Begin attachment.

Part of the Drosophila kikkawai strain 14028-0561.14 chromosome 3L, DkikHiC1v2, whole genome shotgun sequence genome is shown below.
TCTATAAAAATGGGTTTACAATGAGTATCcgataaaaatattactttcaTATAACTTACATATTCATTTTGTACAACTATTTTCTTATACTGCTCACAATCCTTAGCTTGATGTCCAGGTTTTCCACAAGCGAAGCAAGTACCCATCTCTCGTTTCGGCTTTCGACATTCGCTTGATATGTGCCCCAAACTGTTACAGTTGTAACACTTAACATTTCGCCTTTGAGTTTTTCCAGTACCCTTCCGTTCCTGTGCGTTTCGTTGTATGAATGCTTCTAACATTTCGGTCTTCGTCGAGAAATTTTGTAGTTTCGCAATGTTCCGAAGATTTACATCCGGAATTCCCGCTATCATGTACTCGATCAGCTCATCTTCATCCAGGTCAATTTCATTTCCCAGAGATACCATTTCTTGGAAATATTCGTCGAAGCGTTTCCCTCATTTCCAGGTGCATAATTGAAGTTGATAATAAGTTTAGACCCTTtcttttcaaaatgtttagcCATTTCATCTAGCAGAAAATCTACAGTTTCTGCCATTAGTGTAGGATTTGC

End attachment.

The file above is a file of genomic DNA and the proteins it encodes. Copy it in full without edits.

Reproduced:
Part of the Drosophila kikkawai strain 14028-0561.14 chromosome 3L, DkikHiC1v2, whole genome shotgun sequence genome is shown below.
TCTATAAAAATGGGTTTACAATGAGTATCcgataaaaatattactttcaTATAACTTACATATTCATTTTGTACAACTATTTTCTTATACTGCTCACAATCCTTAGCTTGATGTCCAGGTTTTCCACAAGCGAAGCAAGTACCCATCTCTCGTTTCGGCTTTCGACATTCGCTTGATATGTGCCCCAAACTGTTACAGTTGTAACACTTAACATTTCGCCTTTGAGTTTTTCCAGTACCCTTCCGTTCCTGTGCGTTTCGTTGTATGAATGCTTCTAACATTTCGGTCTTCGTCGAGAAATTTTGTAGTTTCGCAATGTTCCGAAGATTTACATCCGGAATTCCCGCTATCATGTACTCGATCAGCTCATCTTCATCCAGGTCAATTTCATTTCCCAGAGATACCATTTCTTGGAAATATTCGTCGAAGCGTTTCCCTCATTTCCAGGTGCATAATTGAAGTTGATAATAAGTTTAGACCCTTtcttttcaaaatgtttagcCATTTCATCTAGCAGAAAATCTACAGTTTCTGCCATTAGTGTAGGATTTGC